Calvin's Calvinism: God's Eternal Predestination and Secret Providence together with A Brief Reply and Reply to the Slanderous Reports by John Calvin. These works by John Calvin were translated from the Latin and first published by Henry Cole in 1856. As a first edition, in 1987, the RFPA reprinted Sovereign Grace Union's 1927 publication. The RFPA's significantly revised second edition, which includes two historcial introductions, will be a Book Club selection. This work contains John Calvin's clearest teaching on God's sovereign decree of predestination. He wrote this treatise against the error promoted in his day, that God elected all men to salvation in Christ, and reprobation is merely the result of wicked men who deprive themselves of the benefit of universal election. In Calvin's day already, many preferred not to hear about predestination. He wrote: I know full well that no mention whatever can be made of God's eternal predestination, but, in a moment, numberless unholy and absurd thoughts rush into the mind. (p. 76.)
Calvin refused to be silent about this doctrine - it is too important a truth. Calvin writes: 'This great subject is not, as many imagine, a mere thorny and noisy disputation, nor a speculation which wearies the minds of men without any profit, but a solid discussion eminently adapted to the service of the godly.' Why is that? He insists: It builds us up soundly in the faith, trains us to humility, and lifts us up into an admiration of the unbounded goodness of God towards us while it elevates us to praise this goodness in our highest strains. For there is not a more effectual means of building up faith than the giving our open ears to the election of God, which the Holy Spirit seals upon our heart while we hear, showing us that it stands in the eternal and immutable goodwill of God towards us, and that, therefore, it cannot be moved or altered by any storms of the world, by any assaults of Satan, by any changes, or by anyb?&weaknesses of the flesh.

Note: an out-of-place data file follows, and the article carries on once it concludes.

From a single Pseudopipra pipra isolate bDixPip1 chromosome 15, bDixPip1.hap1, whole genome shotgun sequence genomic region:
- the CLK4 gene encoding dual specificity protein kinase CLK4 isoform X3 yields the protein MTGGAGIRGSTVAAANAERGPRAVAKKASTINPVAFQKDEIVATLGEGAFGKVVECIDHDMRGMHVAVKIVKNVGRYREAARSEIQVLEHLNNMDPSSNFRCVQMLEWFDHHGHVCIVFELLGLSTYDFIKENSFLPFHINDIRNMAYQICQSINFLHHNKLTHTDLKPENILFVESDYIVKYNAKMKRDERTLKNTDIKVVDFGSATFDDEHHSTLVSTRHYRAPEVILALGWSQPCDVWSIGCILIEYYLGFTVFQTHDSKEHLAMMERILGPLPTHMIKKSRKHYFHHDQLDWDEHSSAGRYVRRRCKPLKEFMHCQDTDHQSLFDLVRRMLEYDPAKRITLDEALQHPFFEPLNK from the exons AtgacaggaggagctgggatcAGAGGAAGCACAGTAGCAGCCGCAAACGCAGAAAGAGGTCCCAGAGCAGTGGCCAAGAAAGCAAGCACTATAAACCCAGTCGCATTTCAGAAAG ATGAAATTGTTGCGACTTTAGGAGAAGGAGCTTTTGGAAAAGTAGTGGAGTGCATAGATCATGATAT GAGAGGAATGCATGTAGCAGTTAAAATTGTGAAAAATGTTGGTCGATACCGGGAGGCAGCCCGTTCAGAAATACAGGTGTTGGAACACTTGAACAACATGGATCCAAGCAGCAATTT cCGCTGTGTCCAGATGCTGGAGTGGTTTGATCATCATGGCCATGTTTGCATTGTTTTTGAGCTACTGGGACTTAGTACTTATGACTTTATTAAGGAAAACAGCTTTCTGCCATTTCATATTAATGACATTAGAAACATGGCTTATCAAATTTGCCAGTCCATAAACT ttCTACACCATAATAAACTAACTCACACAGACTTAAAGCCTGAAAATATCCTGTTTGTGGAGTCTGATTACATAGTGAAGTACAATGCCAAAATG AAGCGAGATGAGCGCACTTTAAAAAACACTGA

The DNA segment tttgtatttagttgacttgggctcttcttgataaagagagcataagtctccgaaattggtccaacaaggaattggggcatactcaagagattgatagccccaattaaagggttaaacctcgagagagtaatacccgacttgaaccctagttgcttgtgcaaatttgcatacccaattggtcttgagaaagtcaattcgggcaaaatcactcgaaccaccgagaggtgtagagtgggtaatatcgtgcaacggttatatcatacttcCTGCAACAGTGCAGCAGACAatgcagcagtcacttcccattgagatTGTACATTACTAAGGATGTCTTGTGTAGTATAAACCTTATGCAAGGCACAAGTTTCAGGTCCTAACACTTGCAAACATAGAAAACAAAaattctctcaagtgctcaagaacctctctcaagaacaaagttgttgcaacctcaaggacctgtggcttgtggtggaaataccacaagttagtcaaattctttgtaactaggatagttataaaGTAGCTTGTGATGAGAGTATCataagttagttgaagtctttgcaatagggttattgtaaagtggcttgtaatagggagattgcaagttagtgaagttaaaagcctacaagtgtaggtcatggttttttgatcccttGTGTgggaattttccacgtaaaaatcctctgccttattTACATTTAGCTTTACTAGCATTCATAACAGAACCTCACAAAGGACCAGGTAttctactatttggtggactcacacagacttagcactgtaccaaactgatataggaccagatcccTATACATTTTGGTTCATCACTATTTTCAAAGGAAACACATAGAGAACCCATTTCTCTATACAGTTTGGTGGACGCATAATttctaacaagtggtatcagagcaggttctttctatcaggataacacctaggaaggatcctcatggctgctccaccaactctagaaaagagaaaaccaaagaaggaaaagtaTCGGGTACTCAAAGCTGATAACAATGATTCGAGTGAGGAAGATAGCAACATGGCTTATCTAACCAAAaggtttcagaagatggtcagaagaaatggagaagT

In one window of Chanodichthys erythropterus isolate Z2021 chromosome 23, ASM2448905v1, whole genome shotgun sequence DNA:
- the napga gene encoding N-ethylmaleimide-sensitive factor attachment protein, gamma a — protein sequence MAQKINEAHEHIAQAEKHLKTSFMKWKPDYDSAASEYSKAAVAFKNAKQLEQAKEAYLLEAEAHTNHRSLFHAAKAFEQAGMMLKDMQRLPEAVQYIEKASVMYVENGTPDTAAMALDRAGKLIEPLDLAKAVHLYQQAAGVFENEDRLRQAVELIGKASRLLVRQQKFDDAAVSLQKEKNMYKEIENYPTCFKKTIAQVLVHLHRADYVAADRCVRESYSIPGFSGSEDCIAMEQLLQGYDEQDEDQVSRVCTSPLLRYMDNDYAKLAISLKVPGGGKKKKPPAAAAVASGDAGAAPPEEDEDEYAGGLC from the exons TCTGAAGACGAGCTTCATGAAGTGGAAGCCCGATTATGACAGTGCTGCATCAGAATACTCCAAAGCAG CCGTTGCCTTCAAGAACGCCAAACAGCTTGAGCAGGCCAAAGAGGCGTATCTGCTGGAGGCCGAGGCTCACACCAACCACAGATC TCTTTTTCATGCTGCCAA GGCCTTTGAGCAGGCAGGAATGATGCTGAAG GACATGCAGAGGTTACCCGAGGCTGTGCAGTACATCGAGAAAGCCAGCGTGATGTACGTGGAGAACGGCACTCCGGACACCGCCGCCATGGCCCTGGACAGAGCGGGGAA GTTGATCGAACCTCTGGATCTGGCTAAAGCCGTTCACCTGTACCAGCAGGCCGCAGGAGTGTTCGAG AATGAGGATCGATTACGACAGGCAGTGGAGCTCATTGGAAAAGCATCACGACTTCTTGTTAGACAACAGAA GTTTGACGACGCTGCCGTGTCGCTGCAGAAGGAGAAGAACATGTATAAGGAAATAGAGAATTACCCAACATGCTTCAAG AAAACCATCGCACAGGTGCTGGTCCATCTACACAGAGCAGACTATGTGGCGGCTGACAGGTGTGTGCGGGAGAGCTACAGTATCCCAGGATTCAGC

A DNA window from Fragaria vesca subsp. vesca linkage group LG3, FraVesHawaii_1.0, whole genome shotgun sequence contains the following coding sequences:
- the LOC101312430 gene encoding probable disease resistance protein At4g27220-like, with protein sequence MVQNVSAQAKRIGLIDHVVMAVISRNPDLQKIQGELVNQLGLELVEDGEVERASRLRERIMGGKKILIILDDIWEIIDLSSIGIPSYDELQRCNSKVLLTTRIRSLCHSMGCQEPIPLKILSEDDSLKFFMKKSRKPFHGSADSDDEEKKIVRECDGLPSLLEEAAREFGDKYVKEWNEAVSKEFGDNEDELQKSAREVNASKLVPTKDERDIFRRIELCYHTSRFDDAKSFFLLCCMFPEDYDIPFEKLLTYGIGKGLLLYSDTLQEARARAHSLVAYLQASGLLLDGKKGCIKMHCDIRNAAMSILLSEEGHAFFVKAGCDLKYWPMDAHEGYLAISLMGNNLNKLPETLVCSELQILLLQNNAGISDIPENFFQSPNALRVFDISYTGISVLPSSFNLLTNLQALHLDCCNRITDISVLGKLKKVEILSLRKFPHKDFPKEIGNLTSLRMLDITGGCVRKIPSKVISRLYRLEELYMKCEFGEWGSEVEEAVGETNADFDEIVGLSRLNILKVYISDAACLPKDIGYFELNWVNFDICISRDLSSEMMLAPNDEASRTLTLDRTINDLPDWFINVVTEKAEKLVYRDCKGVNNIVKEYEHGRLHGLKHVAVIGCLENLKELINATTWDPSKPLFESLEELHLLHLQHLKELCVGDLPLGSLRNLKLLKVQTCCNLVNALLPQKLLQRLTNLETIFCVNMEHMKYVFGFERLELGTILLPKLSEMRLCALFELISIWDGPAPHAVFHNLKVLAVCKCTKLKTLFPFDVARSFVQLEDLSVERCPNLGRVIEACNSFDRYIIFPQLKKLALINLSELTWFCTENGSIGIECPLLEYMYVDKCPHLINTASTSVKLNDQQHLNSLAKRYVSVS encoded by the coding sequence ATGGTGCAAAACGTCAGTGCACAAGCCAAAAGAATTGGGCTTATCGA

For our salvation is sure to us when we find the cause of it in the breast of God. Thus when we lay hold of life in Christ, made manifest to our faith, the same faith being still our leader and guide, our sight is permitted to penetrate much farther and to see from what source that life proceeded. Our confidence of salvation is rooted in Christ, and rests on the promises of the gospel. But it is no weak prop to our confidence when we are brought to believe in Christ, to hear that all was originally given to us of God, and that we were as much ordained to faith in Christ before the foundation of the world as we were chosen to the inheritance of eternal life in Christ. Hence, therefore, arises the impregnable and insubvertible security of the saints. (pp. 18-19)